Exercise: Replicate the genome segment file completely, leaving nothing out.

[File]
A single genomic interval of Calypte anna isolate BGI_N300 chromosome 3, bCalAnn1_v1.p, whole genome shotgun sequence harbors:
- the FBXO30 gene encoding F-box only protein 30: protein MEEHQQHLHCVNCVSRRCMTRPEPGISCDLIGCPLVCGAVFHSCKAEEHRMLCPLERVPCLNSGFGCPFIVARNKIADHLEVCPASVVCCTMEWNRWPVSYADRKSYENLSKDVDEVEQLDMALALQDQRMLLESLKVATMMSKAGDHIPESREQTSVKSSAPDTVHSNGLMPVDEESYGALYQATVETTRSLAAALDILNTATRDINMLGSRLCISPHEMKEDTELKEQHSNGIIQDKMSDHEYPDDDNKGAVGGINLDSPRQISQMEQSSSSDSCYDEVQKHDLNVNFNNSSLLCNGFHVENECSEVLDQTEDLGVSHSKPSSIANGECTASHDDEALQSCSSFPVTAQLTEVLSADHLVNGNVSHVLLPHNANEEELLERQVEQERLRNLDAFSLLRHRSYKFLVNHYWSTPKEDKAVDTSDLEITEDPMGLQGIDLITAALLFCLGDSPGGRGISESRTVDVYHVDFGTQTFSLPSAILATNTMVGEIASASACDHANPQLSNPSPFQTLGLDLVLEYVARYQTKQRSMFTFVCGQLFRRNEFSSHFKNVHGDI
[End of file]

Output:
A single genomic interval of Calypte anna isolate BGI_N300 chromosome 3, bCalAnn1_v1.p, whole genome shotgun sequence harbors:
- the FBXO30 gene encoding F-box only protein 30: protein MEEHQQHLHCVNCVSRRCMTRPEPGISCDLIGCPLVCGAVFHSCKAEEHRMLCPLERVPCLNSGFGCPFIVARNKIADHLEVCPASVVCCTMEWNRWPVSYADRKSYENLSKDVDEVEQLDMALALQDQRMLLESLKVATMMSKAGDHIPESREQTSVKSSAPDTVHSNGLMPVDEESYGALYQATVETTRSLAAALDILNTATRDINMLGSRLCISPHEMKEDTELKEQHSNGIIQDKMSDHEYPDDDNKGAVGGINLDSPRQISQMEQSSSSDSCYDEVQKHDLNVNFNNSSLLCNGFHVENECSEVLDQTEDLGVSHSKPSSIANGECTASHDDEALQSCSSFPVTAQLTEVLSADHLVNGNVSHVLLPHNANEEELLERQVEQERLRNLDAFSLLRHRSYKFLVNHYWSTPKEDKAVDTSDLEITEDPMGLQGIDLITAALLFCLGDSPGGRGISESRTVDVYHVDFGTQTFSLPSAILATNTMVGEIASASACDHANPQLSNPSPFQTLGLDLVLEYVARYQTKQRSMFTFVCGQLFRRNEFSSHFKNVHGDI